Hong Kong’s TideBit drawing Chinese bitcoin investors frozen out in Beijing’s crackdown

Company drawing new accounts from Chinese looking to continue trading virtual currencies after mainland exchanges shut down

PUBLISHED : Monday, 02 October, 2017, 9:00am
UPDATED : Tuesday, 03 October, 2017, 11:35am

Hong Kong-based tech company TideBit is looking to expand its bitcoin trading operations, seeing growing demand from Chinese investors frozen out by Beijing’s crackdown on the virtual currency.

Once the world’s largest market for virtual currency trading, China has been stepping up its policing of cryptocurrencies. Bitcoin exchanges such as Huobi, OkCoin and BTCC have announced that the trade would be halted.

But for TideBit, the crackdown has translated into new business.

“The ban did not stop them [Chinese investors] from buying cryptocurrencies,” said Terence Tsang, chief operating officer at TideiSun. “In the last few weeks, we have seen a lot of mainland customers opening up accounts at TideBit. They still want to play the game. I see a growing need in that they will come to Hong Kong or Singapore to buy cryptocurrency,” he said.

Chinese investors fume over Beijing’s bitcoin crackdown

TideBit was set up two years ago by think tank researcher turned businessman Chen Ping and is owned by TideiSun Group. Chen is best known for establishing the iSun Affairs online magazine, which is known for hard-hitting stories about Chinese political and social issues that are mostly banned in mainland China.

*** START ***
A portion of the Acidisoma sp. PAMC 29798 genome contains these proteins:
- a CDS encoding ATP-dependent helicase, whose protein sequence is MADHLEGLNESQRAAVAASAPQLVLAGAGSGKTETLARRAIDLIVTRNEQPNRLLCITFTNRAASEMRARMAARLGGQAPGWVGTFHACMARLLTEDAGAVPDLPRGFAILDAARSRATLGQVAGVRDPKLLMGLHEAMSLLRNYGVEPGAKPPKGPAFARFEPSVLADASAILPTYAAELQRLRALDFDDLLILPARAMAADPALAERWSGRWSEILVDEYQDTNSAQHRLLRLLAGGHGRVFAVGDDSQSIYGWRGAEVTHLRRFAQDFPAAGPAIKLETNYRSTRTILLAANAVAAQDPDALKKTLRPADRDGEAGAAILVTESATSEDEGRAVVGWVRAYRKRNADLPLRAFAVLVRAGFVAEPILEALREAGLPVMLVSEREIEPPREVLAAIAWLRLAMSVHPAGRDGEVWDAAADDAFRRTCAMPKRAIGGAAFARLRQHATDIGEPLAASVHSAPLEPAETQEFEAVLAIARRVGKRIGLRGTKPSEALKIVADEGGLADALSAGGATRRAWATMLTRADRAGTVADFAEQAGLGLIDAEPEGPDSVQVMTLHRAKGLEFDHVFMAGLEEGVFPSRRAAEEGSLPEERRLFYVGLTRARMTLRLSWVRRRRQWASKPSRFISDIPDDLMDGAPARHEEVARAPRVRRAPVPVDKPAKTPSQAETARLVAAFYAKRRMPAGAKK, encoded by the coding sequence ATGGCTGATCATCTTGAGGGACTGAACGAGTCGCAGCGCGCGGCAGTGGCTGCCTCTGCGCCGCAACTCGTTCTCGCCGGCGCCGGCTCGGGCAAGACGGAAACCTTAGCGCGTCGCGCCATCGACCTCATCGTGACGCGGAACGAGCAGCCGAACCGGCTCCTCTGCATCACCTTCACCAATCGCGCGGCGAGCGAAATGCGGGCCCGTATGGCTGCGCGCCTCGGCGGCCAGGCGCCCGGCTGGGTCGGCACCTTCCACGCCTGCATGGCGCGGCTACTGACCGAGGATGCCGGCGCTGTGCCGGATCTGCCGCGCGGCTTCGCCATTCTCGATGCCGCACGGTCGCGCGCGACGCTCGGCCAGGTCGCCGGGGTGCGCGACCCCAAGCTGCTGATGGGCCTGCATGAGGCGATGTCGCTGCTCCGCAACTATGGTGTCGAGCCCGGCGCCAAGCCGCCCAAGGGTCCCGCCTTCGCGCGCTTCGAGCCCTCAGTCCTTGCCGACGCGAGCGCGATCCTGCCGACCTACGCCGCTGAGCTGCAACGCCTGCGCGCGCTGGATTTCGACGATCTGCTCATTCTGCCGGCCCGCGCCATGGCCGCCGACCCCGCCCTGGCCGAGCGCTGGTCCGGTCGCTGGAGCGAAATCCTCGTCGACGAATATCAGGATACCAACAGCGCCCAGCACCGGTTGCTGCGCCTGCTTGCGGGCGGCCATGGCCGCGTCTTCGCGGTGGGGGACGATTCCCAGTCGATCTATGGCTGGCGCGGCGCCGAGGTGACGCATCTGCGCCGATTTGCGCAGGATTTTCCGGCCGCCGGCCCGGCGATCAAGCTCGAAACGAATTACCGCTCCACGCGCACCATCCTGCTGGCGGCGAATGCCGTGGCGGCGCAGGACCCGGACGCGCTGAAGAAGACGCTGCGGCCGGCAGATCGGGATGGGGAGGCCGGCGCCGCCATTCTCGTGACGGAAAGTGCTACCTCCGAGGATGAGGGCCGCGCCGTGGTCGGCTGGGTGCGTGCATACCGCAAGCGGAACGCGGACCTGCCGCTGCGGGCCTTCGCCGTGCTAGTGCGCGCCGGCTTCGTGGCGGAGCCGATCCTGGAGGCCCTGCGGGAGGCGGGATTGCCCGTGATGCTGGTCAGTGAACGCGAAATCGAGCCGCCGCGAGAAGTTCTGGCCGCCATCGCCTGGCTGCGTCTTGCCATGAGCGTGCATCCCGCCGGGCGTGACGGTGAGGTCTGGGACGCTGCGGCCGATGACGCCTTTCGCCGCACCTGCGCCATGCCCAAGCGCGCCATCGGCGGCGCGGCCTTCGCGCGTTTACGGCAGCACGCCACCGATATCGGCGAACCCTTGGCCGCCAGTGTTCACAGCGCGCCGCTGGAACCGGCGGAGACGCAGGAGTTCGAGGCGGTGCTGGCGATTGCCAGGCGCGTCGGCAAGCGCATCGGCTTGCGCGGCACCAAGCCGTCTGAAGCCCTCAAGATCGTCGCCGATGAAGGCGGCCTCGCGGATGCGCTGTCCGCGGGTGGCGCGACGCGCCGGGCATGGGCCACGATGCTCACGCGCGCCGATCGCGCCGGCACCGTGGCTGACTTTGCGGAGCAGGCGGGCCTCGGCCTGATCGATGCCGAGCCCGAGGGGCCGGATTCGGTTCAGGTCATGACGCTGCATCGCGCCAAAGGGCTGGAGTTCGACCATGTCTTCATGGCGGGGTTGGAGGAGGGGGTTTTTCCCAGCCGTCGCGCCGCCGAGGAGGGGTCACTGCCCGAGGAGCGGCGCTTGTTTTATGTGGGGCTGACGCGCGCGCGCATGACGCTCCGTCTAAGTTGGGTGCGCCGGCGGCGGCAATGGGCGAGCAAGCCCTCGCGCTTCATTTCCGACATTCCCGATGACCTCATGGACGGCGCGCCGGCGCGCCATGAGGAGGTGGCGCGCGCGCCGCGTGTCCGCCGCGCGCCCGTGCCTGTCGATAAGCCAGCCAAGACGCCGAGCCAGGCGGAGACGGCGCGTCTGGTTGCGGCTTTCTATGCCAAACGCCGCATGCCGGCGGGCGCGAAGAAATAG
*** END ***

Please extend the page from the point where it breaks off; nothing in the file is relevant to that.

“At the time [of starting the platform] we had a documentary video platform. We liked users to pay using bitcoin or ethereum and we asked, ‘where do they get bitcoin?’ There weren’t many virtual currency exchanges in Hong Kong, so that’s why we started one,” Tsang said.

He added that the company is hiring, adding to a payroll of about 70 people in Taiwan and Hong Kong.

TideBit offers customer service via the messaging platform WhatsApp. Its transaction volume is around 50 to 100 bitcoin a day and it collects revenue from deposit fees, withdrawal fees and transaction-based fees.

“Right now it’s a trading platform to buy bitcoin and ethereum. We are planning to offer more financial products like futures and derivatives,” said Vincent Poon, chief growth hacker at TideBit.

“We also offer different products like payment solutions, wire transfers and different types of blockchain projects. We are not just a trading platform, we also have a blockchain ecosystem.”

Why has China declared war on bitcoin and digital currencies?

Last month, the People’s Bank of China said the practice of initial coin offerings (ICOs) – fundraising by the issue of digital currencies outside the regulatory framework – was illegal. Up to 90 per cent of the ICOs launched on the mainland were found to have been fraudulent, the central bank said.

TideBit isn’t currently involved in ICOs, but Poon said the company would review the issue.

As regulators review virtual currencies, Tsang said the company wants to expand to countries where there are clear guidelines.

“We are getting a bitcoin exchange licence in Japan,” said Tsang, adding that the company will be also be setting up offices in Singapore and Taiwan.